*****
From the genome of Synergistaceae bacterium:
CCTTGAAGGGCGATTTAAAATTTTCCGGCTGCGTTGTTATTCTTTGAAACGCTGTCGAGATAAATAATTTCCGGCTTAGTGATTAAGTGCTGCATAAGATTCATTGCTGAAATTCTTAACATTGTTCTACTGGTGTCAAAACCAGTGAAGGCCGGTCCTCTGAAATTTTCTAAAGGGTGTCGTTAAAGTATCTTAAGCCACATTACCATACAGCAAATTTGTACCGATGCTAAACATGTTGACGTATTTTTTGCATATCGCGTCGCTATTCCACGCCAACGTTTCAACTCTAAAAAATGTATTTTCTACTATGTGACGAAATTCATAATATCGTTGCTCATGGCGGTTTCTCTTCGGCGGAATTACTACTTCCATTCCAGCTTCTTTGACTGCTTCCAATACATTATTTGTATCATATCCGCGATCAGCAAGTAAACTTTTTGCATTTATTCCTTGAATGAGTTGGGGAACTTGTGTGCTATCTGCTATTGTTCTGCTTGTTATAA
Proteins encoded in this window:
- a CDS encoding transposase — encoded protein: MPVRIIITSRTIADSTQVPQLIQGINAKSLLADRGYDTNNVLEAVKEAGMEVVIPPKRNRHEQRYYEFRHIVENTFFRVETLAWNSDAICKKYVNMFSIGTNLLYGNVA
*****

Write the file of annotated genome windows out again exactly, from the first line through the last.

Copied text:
From the genome of Synergistaceae bacterium:
CCTTGAAGGGCGATTTAAAATTTTCCGGCTGCGTTGTTATTCTTTGAAACGCTGTCGAGATAAATAATTTCCGGCTTAGTGATTAAGTGCTGCATAAGATTCATTGCTGAAATTCTTAACATTGTTCTACTGGTGTCAAAACCAGTGAAGGCCGGTCCTCTGAAATTTTCTAAAGGGTGTCGTTAAAGTATCTTAAGCCACATTACCATACAGCAAATTTGTACCGATGCTAAACATGTTGACGTATTTTTTGCATATCGCGTCGCTATTCCACGCCAACGTTTCAACTCTAAAAAATGTATTTTCTACTATGTGACGAAATTCATAATATCGTTGCTCATGGCGGTTTCTCTTCGGCGGAATTACTACTTCCATTCCAGCTTCTTTGACTGCTTCCAATACATTATTTGTATCATATCCGCGATCAGCAAGTAAACTTTTTGCATTTATTCCTTGAATGAGTTGGGGAACTTGTGTGCTATCTGCTATTGTTCTGCTTGTTATAA
Proteins encoded in this window:
- a CDS encoding transposase — encoded protein: MPVRIIITSRTIADSTQVPQLIQGINAKSLLADRGYDTNNVLEAVKEAGMEVVIPPKRNRHEQRYYEFRHIVENTFFRVETLAWNSDAICKKYVNMFSIGTNLLYGNVA